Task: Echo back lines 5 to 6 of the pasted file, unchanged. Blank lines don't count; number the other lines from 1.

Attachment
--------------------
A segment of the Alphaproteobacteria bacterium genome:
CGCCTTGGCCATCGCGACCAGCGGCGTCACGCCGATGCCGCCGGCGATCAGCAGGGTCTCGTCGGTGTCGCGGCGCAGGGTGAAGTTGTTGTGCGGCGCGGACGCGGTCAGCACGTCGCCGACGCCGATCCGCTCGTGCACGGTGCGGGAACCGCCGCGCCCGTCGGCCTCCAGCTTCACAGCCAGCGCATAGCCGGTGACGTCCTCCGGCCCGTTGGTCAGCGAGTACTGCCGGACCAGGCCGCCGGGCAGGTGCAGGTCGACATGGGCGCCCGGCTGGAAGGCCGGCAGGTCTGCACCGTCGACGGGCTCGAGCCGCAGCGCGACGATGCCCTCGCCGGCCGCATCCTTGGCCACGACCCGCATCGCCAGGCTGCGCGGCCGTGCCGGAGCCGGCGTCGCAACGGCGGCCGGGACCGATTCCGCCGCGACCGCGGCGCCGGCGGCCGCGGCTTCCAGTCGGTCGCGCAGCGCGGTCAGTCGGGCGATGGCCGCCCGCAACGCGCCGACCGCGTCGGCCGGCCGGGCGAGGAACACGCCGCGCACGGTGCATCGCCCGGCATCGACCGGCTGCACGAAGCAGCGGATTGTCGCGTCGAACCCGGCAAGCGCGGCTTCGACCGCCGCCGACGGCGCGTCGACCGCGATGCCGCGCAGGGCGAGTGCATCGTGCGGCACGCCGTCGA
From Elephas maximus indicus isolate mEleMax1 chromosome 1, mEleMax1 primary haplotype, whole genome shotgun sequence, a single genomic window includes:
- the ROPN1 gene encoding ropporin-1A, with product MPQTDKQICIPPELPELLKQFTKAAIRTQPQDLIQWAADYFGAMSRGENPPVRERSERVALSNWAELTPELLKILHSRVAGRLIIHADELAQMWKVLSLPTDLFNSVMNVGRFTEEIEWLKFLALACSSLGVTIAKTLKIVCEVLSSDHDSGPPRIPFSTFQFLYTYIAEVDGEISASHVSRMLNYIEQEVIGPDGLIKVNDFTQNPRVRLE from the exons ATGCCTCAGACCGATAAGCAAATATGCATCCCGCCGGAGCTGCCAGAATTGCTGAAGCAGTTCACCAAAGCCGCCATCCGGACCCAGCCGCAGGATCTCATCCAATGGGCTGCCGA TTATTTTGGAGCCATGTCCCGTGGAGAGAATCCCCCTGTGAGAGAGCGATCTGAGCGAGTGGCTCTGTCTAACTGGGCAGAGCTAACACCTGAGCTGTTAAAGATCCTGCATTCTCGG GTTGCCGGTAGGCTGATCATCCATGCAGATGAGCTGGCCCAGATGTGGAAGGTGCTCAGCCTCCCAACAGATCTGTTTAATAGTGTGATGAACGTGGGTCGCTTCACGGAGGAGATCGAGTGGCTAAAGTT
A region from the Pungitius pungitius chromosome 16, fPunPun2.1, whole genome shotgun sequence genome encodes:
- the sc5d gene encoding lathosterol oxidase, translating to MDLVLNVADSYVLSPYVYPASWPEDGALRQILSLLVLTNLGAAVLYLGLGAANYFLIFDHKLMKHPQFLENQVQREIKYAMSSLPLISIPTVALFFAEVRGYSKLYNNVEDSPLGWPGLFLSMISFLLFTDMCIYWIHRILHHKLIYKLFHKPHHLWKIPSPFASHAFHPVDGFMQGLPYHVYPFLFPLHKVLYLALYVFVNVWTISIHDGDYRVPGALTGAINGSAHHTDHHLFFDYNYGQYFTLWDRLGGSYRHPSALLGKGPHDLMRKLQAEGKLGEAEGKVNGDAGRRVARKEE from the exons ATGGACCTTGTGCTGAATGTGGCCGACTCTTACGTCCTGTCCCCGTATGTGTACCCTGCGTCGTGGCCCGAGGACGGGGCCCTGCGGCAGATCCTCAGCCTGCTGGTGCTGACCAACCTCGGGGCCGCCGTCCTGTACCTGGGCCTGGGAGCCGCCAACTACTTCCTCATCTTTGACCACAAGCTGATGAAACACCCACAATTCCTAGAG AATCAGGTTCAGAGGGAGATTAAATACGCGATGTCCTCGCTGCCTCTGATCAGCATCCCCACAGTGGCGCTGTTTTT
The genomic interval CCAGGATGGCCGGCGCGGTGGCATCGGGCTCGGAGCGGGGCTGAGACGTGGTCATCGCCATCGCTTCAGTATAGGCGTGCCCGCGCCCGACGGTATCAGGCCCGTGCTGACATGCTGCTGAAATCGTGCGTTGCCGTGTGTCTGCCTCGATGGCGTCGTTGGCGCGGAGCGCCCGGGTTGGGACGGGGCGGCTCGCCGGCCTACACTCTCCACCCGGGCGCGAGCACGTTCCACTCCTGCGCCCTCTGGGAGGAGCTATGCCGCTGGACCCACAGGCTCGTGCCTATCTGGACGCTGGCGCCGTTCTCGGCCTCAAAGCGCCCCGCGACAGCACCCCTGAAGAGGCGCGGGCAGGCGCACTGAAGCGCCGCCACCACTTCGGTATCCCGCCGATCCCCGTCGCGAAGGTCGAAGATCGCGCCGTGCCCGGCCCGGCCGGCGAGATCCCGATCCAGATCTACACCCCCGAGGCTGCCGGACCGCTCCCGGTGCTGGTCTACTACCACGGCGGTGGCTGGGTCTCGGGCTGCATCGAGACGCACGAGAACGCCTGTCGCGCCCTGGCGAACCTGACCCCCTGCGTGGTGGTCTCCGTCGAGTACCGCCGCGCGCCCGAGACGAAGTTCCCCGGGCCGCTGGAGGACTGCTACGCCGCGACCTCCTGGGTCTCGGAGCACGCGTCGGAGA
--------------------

A region from the Pungitius pungitius chromosome 16, fPunPun2.1, whole genome shotgun sequence genome encodes:
- the sc5d gene encoding lathosterol oxidase, translating to MDLVLNVADSYVLSPYVYPASWPEDGALRQILSLLVLTNLGAAVLYLGLGAANYFLIFDHKLMKHPQFLENQVQREIKYAMSSLPLISIPTVALFFAEVRGYSKLYNNVEDSPLGWPGLFLSMISFLLFTDMCIYWIHRILHHKLIYKLFHKPHHLWKIPSPFASHAFHPVDGFMQGLPYHVYPFLFPLHKVLYLALYVFVNVWTISIHDGDYRVPGALTGAINGSAHHTDHHLFFDYNYGQYFTLWDRLGGSYRHPSALLGKGPHDLMRKLQAEGKLGEAEGKVNGDAGRRVARKEE from the exons ATGGACCTTGTGCTGAATGTGGCCGACTCTTACGTCCTGTCCCCGTATGTGTACCCTGCGTCGTGGCCCGAGGACGGGGCCCTGCGGCAGATCCTCAGCCTGCTGGTGCTGACCAACCTCGGGGCCGCCGTCCTGTACCTGGGCCTGGGAGCCGCCAACTACTTCCTCATCTTTGACCACAAGCTGATGAAACACCCACAATTCCTAGAG AATCAGGTTCAGAGGGAGATTAAATACGCGATGTCCTCGCTGCCTCTGATCAGCATCCCCACAGTGGCGCTGTTTTT